Laguna Schools Strengthen Oversight of Athletes With Concussions

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By Marilynn Young | LB Indy

Laguna Beach High school cheerleader Katie Radabaugh, 14, trains knowing the cardinal rule, “never drop the flyer.” So when her grasp slipped during a lift before last October’s homecoming performance, Katie collapsed to the ground to break her teammate’s fall and hit her head hard.

Though Katie says she “doesn’t remember exactly what happened,” she knows the school’s recently updated Concussion Management Guidelines, to ensure brain-injured students receive proper care, went into effect.

At Mission Hospital in Mission Viejo, she underwent neurological tests that determined the blow caused a concussion. As a result, she complied with the district’s guidelines for brain injury recovery: staying at home with no mental exertion. Off limits: homework, television, computers, texting and video games.

Her headache lasted several days. Only after getting a release from a doctor who specializes in concussions was Katie allowed to return to school and resume cheerleading and academics in progressive steps.

Cheerleader Katie Radabaugh resumed school responsibilities gradually, adhering to new concussion policies. Photo by Marilynn Young.
Cheerleader Katie Radabaugh resumed school responsibilities gradually, adhering to new concussion policies. Photo by Marilynn Young.

Katie is one of 17 students injured so far this school year while participating in a school related activity or sport, says a statement. Another five children sustained injuries outside of school. The increase in concussion injuries over the past two years prompted the initial need for formal protocols, according to a March 8 statement. Two-thirds of LBHS students participate in sports.

The district’s policies meet the requirements for concussion management in state education code, which became effective Jan. 1, 2015.

The state law enacted in 2011 comes in the wake of emerging scientific evidence suggesting that repetitive brain injuries lead to chronic traumatic encephalopathy, (CTE) a brain disease diagnosed among professional athletes who have suffered numerous concussions. A National Football League official testifying before Congress last month acknowledged for the first time a link between football and brain disease.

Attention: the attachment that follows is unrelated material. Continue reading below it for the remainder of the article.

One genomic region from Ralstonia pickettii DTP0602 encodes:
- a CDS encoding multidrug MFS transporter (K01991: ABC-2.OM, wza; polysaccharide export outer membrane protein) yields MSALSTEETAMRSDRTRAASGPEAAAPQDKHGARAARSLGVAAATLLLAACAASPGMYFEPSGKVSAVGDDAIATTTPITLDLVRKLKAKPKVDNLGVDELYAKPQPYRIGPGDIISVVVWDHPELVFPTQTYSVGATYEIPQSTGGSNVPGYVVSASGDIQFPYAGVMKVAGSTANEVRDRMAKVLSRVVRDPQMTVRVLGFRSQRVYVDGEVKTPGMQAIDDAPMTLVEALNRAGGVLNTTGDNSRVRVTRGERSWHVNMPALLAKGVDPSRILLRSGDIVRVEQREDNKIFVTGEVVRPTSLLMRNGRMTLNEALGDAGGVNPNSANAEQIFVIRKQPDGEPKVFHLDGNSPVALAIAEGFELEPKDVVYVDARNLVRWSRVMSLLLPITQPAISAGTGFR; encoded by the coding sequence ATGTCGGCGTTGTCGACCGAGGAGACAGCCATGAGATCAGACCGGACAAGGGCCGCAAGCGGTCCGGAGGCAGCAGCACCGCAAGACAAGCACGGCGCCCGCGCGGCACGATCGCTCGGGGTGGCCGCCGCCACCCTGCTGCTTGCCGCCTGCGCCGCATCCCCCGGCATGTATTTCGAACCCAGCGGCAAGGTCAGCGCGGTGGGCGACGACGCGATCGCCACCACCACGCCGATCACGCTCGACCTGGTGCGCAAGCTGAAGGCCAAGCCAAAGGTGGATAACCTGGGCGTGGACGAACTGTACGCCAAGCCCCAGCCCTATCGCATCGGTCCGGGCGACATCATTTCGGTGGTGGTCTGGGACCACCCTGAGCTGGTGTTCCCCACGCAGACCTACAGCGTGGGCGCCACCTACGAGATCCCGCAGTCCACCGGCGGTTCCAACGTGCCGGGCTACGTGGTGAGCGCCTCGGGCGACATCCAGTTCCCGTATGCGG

“Concussions are complicated due to the fact that students heal at different rates,” said Irene White, the district’s director of special education and student services. “It is imperative that as educators we work closely with the student, parent and licensed MD or DO to monitor and respond to symptoms.”

The district’s guidelines stress total rest, meaning not taxing the brain with physical or cognitive demands. Students are not expected to complete schoolwork while at home.

Parents of students who have suffered a brain injury can request a personalized care plan, says a district statement, citing more information on teacher, coach and counselor responsibilities on the district website.

Even with the guidelines, some parents worry about exposing their children to the risk of participating in sports and whether the post-injury protections are adequate.

Eva Johnson, 17, quit soccer and took up competitive rowing at the Newport Aquatic Center after suffering a severe concussion playing for LBHS when she was 15, said her mother, Stacy Collins Johnson.

“She had bad headaches everyday for months. It’s a big reason she is not on the soccer team. It scared her and she really loved playing. The frustrating part was it aggravated her schoolwork. She had to let her brain rest. She was not aware at that time how much concussions could affect her academics. It was a tough year,” said the mother.

Dr. Christopher Giza, who directs the NFL Neurological Care Program at UCLA, pointed out that the young brain is continuously evolving. “If it gets damaged and is not allowed to recover, that development is going to go off the tracks,” Giza, director of UCLA’s Brainsport program, said on the campus website.

Another local parent, Kay Metis, mother of 12-year-old Mael, a Thurston Middle School student, supports her son’s love for sports, with the exception of football. “I worked with Navy Seals in San Diego and I know about traumatic brain injury. I applaud the school district for being proactive on informing teachers, coaches and parents on concussions.”

The bigger hurdle may be instilling that message among young athletes. Katie, the injured cheerleader, says in cheer culture, concussions are not unexpected.  “You do it at your risk and the support of the team,” she said. “If you love it enough you’re going to go back.”

The renewed focus on concussion prevention and intervention has school officials urging student athletes to take another step. Schools already require mandatory physical exams before the start of a season. In September 2013, an LBHS football booster group also helped organize baseline brain tests. The tests are re-administered in the event of a concussion and yield a comparative pre- and post-injury score.

Computerized assessments measure reaction time, memory capacity, speed of mental processing, and executive functioning of the brain, according to ImPACT, a Pittsburgh developer of concussion evaluation tools.

As parents learn of the new guidelines, some like Eva Radabaugh, the daughter of the injured cheerleader, came away less fearful about their children participating in school activities because they are more confident any head injuries will be taken seriously. “They were really great at explaining what to look out for,” she said.

 

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